Former firefighter Kevin Thompson walked out of a retirement board meeting this week with $3,474.04 in monthly benefits and lifetime health insurance. Thompson, 52, quit his job and filed for retirement benefits rather than answer questions about his secret four-month incarceration in a New Hampshire jail and whether he ever drove a city firetruck without a license.
City Solicitor William Cox said the city would have had a case to fight Thompson’s pension had officials fired him, which the mayor said he would have likely done if given the chance.
“By immediately resigning and going to the retirement board he eliminated one option the city would have had to challenge the pension,” Cox said, referencing a state law that says a public employee is entitled to their pension unless they are fired for “moral turpitude.”
Prior to the retirement board’s vote to give Thompson his pension, Cox advised it that he could not find any provision in state law to withhold the firefighter’s benefits.
“While the investigation of the Haverhill Police Department continues concerning allegations that he operated departmental vehicles while his license was suspended by the Commonwealth of Massachusetts, I have been unable to locate any provision in state law which would allow your board to deny Mr. Thompson credible service for the period he was incarcerated, or for the city to take action at this time with regards to his application for pension benefits,” reads a letter from Cox to the board.
Regarding his pension, Thompson isn’t totally out the woods yet. If the city eventually charges Thompson with driving a city vehicle without a license, and wins a criminal conviction against the firefighter on that offense, the city will return to the board and ask that Thompson’s pension be revoked, Cox said.
“The only applicable provision which would allow for the forfeiture of a retirement allowance, in a case such as this, requires a conviction for a criminal offense involving violation of the laws applicable to the employee’s office or position,” Cox wrote to the board.
Thompson, who is considered a habitual driving offender in New Hampshire, has not had a valid license in that state since 1992. Massachusetts revoked his license in 1987.
If the city can prove Thompson drove a firetruck or other city vehicle without a license, that could be enough to stop his payments, Cox said.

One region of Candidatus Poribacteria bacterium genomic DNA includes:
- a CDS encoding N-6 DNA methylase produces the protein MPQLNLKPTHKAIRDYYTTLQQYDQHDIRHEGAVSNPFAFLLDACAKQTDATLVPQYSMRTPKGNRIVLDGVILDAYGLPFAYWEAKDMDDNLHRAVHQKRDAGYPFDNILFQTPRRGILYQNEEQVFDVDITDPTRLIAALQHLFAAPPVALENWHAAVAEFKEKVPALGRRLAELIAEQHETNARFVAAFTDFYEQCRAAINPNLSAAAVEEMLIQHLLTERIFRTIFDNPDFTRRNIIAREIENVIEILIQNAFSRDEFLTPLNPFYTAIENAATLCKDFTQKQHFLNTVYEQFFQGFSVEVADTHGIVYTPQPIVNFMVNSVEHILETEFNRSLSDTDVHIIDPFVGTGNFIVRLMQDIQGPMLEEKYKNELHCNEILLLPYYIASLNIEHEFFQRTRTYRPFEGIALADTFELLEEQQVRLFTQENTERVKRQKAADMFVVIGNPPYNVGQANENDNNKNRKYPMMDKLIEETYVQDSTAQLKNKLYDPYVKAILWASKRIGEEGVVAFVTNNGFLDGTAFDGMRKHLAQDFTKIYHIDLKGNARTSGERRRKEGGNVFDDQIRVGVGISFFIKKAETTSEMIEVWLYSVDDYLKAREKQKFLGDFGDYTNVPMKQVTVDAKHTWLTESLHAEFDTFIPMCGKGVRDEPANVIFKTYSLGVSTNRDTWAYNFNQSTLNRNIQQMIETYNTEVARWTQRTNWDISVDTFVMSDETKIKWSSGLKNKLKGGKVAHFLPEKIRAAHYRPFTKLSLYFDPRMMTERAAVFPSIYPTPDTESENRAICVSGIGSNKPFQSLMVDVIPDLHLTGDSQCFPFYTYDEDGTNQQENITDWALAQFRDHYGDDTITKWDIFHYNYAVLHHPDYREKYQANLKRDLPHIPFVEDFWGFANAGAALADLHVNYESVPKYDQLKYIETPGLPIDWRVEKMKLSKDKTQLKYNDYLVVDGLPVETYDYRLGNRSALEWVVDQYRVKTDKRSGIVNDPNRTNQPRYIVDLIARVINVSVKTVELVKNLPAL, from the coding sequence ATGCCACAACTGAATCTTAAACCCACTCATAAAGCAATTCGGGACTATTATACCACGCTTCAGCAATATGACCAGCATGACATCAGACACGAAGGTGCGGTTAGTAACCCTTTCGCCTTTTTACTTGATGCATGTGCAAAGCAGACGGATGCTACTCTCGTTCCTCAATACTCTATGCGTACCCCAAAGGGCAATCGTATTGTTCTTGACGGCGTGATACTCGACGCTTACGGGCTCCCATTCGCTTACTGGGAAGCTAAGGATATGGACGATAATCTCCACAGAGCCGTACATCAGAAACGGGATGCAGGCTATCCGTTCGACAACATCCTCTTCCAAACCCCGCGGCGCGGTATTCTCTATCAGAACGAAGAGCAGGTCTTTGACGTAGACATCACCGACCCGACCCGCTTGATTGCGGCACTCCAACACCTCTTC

The city solicitor said he expects police Chief Alan DeNaro to conclude his investigation into the Thompson matter this week or early next week. The probe is focusing on whether anyone in the Fire Department knew Thompson was in jail and helped him keep it secret, and whether Thompson ever drove a Haverhill firetruck without a license.
The vote to give Thompson his pension was 4-0, with William Klueber, Donald “Jake” Shea, Charles Benevento and attorney James Cleary at the meeting. Board member Lewis Poore Jr. was absent. He is a retired Haverhill fire deputy chief and former acting chief.
Mayor James Fiorentini recently said Thompson’s application for retirement benefits was processed “in record time” with the assistance of Poore.
Thompson has been employed by the Fire Department for 26 years and six months. His status as a military veteran provided him with four additional years toward his pension, for a total of 30 years and six months of creditable service, retirement board officials said.
Thompson spent four months in a New Hampshire jail earlier this year for driving in that state with a suspended driver’s license. He continued to collect his paycheck during his incarceration by keeping it secret from the fire chief and other city officials. Thompson continued to get paid by using vacation time and getting other firefighters to cover his shifts.
Thompson lost his New Hampshire license after he was convicted of several driving violations, including aggravated driving while intoxicated. New Hampshire labeled Thompson a “habitual offender” in 1992. He lost his Massachusetts driver’s license in 1987. Massachusetts Registry of Motor Vehicles officials said Thompson was found guilty of drunken driving in 1977 in that state.
Haverhill officials have said they never knew Thompson didn’t have a license while he was employed as a firefighter, despite the fact that Thompson was involved in a 2005 car accident in Haverhill in which he totaled his automobile. The Haverhill police officer who responded to the crash never saw Thompson’s license nor did he verify his driving status or record, a police official said. The official said that was a mistake, but that the officer was not disciplined after an internal investigation into the matter this month. The officer told his superiors that he could not recall why he did not verify the status of Thompson’s license. That probe was initiated by inquiries from The Eagle-Tribune.
Neither Thompson nor his lawyer on his most recent driving under suspension case, Gerard LaFlamme Jr., have returned phone calls seeking comment.